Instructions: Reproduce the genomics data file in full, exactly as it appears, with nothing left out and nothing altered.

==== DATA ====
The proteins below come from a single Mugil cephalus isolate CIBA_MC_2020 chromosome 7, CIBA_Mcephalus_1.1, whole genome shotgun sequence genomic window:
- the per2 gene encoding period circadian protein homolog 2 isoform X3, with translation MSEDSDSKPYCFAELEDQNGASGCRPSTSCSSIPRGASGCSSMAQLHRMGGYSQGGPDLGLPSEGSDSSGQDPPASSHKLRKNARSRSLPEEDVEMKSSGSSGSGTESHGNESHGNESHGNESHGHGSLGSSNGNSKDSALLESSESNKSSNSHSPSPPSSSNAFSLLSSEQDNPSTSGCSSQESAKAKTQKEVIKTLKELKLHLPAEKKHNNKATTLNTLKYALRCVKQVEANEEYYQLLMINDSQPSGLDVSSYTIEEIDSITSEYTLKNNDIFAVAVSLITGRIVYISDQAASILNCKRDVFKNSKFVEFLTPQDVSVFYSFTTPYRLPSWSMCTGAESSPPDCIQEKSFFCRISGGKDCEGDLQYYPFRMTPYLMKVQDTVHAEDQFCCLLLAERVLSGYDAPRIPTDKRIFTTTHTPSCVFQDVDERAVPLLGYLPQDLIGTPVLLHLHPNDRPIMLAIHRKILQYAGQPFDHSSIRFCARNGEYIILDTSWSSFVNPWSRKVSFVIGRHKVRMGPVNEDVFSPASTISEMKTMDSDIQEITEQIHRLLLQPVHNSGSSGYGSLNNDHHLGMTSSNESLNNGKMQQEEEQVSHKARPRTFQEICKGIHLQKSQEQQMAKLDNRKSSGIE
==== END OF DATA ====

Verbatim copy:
The proteins below come from a single Mugil cephalus isolate CIBA_MC_2020 chromosome 7, CIBA_Mcephalus_1.1, whole genome shotgun sequence genomic window:
- the per2 gene encoding period circadian protein homolog 2 isoform X3, with translation MSEDSDSKPYCFAELEDQNGASGCRPSTSCSSIPRGASGCSSMAQLHRMGGYSQGGPDLGLPSEGSDSSGQDPPASSHKLRKNARSRSLPEEDVEMKSSGSSGSGTESHGNESHGNESHGNESHGHGSLGSSNGNSKDSALLESSESNKSSNSHSPSPPSSSNAFSLLSSEQDNPSTSGCSSQESAKAKTQKEVIKTLKELKLHLPAEKKHNNKATTLNTLKYALRCVKQVEANEEYYQLLMINDSQPSGLDVSSYTIEEIDSITSEYTLKNNDIFAVAVSLITGRIVYISDQAASILNCKRDVFKNSKFVEFLTPQDVSVFYSFTTPYRLPSWSMCTGAESSPPDCIQEKSFFCRISGGKDCEGDLQYYPFRMTPYLMKVQDTVHAEDQFCCLLLAERVLSGYDAPRIPTDKRIFTTTHTPSCVFQDVDERAVPLLGYLPQDLIGTPVLLHLHPNDRPIMLAIHRKILQYAGQPFDHSSIRFCARNGEYIILDTSWSSFVNPWSRKVSFVIGRHKVRMGPVNEDVFSPASTISEMKTMDSDIQEITEQIHRLLLQPVHNSGSSGYGSLNNDHHLGMTSSNESLNNGKMQQEEEQVSHKARPRTFQEICKGIHLQKSQEQQMAKLDNRKSSGIE